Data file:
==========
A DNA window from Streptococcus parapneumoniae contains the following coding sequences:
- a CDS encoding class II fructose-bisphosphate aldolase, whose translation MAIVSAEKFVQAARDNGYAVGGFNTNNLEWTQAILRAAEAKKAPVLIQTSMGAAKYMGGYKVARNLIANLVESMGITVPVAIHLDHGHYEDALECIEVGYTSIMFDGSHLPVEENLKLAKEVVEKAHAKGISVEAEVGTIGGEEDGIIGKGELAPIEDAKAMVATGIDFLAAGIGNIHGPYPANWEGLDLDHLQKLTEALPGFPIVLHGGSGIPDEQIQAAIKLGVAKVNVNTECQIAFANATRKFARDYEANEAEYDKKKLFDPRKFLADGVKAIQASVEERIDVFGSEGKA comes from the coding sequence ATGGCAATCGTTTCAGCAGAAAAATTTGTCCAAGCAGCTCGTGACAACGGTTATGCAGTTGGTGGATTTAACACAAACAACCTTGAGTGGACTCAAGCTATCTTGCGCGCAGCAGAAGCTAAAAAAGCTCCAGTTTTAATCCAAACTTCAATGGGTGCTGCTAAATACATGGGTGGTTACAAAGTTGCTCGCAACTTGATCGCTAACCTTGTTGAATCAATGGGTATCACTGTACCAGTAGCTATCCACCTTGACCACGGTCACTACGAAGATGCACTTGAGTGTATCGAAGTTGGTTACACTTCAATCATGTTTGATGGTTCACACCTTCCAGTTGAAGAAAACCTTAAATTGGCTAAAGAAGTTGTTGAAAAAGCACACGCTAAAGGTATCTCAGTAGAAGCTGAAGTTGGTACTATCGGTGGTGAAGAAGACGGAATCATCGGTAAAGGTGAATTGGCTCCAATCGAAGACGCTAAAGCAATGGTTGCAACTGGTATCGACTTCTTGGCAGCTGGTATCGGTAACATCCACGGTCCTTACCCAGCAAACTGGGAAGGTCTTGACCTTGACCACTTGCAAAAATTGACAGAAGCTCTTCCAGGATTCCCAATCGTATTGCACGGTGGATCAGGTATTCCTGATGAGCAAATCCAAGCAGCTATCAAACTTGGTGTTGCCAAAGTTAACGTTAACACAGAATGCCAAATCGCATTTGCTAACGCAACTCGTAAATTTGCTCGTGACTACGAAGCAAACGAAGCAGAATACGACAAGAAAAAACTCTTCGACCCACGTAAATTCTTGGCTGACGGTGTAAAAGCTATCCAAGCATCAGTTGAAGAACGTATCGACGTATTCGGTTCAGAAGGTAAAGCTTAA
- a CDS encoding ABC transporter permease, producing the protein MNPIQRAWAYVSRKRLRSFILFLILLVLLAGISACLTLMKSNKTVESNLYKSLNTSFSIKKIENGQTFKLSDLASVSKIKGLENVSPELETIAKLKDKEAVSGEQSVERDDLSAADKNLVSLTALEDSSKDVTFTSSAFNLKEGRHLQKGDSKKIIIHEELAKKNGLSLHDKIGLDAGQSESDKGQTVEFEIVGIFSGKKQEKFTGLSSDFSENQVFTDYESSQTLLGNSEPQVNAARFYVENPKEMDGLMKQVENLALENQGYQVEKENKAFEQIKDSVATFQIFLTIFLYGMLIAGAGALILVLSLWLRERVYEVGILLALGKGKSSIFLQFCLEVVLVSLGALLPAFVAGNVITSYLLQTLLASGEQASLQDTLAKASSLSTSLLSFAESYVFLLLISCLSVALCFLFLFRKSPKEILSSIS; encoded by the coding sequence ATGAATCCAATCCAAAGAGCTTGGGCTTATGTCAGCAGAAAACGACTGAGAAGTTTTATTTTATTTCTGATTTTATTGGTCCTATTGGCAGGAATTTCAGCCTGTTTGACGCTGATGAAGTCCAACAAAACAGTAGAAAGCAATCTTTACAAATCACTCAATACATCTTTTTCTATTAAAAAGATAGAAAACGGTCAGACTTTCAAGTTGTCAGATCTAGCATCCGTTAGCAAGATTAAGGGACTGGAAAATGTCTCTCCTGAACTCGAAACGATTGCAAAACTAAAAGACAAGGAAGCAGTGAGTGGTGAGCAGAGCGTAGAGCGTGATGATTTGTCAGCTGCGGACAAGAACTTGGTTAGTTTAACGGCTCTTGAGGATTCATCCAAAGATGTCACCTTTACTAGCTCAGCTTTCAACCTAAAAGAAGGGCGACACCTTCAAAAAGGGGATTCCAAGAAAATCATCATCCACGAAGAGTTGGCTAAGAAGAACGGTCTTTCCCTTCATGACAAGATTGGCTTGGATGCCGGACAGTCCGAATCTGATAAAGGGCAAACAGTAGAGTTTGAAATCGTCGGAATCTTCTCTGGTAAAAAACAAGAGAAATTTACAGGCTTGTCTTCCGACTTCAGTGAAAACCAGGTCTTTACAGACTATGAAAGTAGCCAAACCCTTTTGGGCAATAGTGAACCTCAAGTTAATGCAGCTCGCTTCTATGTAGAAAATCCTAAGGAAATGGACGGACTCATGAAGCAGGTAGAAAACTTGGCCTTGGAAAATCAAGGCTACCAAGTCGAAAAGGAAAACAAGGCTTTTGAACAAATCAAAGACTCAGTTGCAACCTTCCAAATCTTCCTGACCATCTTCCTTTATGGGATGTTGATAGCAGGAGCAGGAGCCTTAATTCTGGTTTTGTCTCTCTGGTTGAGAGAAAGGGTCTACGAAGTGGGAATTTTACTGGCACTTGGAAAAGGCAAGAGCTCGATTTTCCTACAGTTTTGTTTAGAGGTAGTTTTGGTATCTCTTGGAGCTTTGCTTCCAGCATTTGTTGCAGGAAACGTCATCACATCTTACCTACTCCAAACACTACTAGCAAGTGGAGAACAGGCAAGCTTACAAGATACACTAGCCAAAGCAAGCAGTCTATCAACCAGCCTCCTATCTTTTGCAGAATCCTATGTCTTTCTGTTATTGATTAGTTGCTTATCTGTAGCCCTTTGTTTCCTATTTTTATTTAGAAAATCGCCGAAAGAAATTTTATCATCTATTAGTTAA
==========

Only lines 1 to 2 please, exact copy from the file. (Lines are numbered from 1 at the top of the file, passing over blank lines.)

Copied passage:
A DNA window from Streptococcus parapneumoniae contains the following coding sequences:
- a CDS encoding class II fructose-bisphosphate aldolase, whose translation MAIVSAEKFVQAARDNGYAVGGFNTNNLEWTQAILRAAEAKKAPVLIQTSMGAAKYMGGYKVARNLIANLVESMGITVPVAIHLDHGHYEDALECIEVGYTSIMFDGSHLPVEENLKLAKEVVEKAHAKGISVEAEVGTIGGEEDGIIGKGELAPIEDAKAMVATGIDFLAAGIGNIHGPYPANWEGLDLDHLQKLTEALPGFPIVLHGGSGIPDEQIQAAIKLGVAKVNVNTECQIAFANATRKFARDYEANEAEYDKKKLFDPRKFLADGVKAIQASVEERIDVFGSEGKA comes from the coding sequence ATGGCAATCGTTTCAGCAGAAAAATTTGTCCAAGCAGCTCGTGACAACGGTTATGCAGTTGGTGGATTTAACACAAACAACCTTGAGTGGACTCAAGCTATCTTGCGCGCAGCAGAAGCTAAAAAAGCTCCAGTTTTAATCCAAACTTCAATGGGTGCTGCTAAATACATGGGTGGTTACAAAGTTGCTCGCAACTTGATCGCTAACCTTGTTGAATCAATGGGTATCACTGTACCAGTAGCTATCCACCTTGACCACGGTCACTACGAAGATGCACTTGAGTGTATCGAAGTTGGTTACACTTCAATCATGTTTGATGGTTCACACCTTCCAGTTGAAGAAAACCTTAAATTGGCTAAAGAAGTTGTTGAAAAAGCACACGCTAAAGGTATCTCAGTAGAAGCTGAAGTTGGTACTATCGGTGGTGAAGAAGACGGAATCATCGGTAAAGGTGAATTGGCTCCAATCGAAGACGCTAAAGCAATGGTTGCAACTGGTATCGACTTCTTGGCAGCTGGTATCGGTAACATCCACGGTCCTTACCCAGCAAACTGGGAAGGTCTTGACCTTGACCACTTGCAAAAATTGACAGAAGCTCTTCCAGGATTCCCAATCGTATTGCACGGTGGATCAGGTATTCCTGATGAGCAAATCCAAGCAGCTATCAAACTTGGTGTTGCCAAAGTTAACGTTAACACAGAATGCCAAATCGCATTTGCTAACGCAACTCGTAAATTTGCTCGTGACTACGAAGCAAACGAAGCAGAATACGACAAGAAAAAACTCTTCGACCCACGTAAATTCTTGGCTGACGGTGTAAAAGCTATCCAAGCATCAGTTGAAGAACGTATCGACGTATTCGGTTCAGAAGGTAAAGCTTAA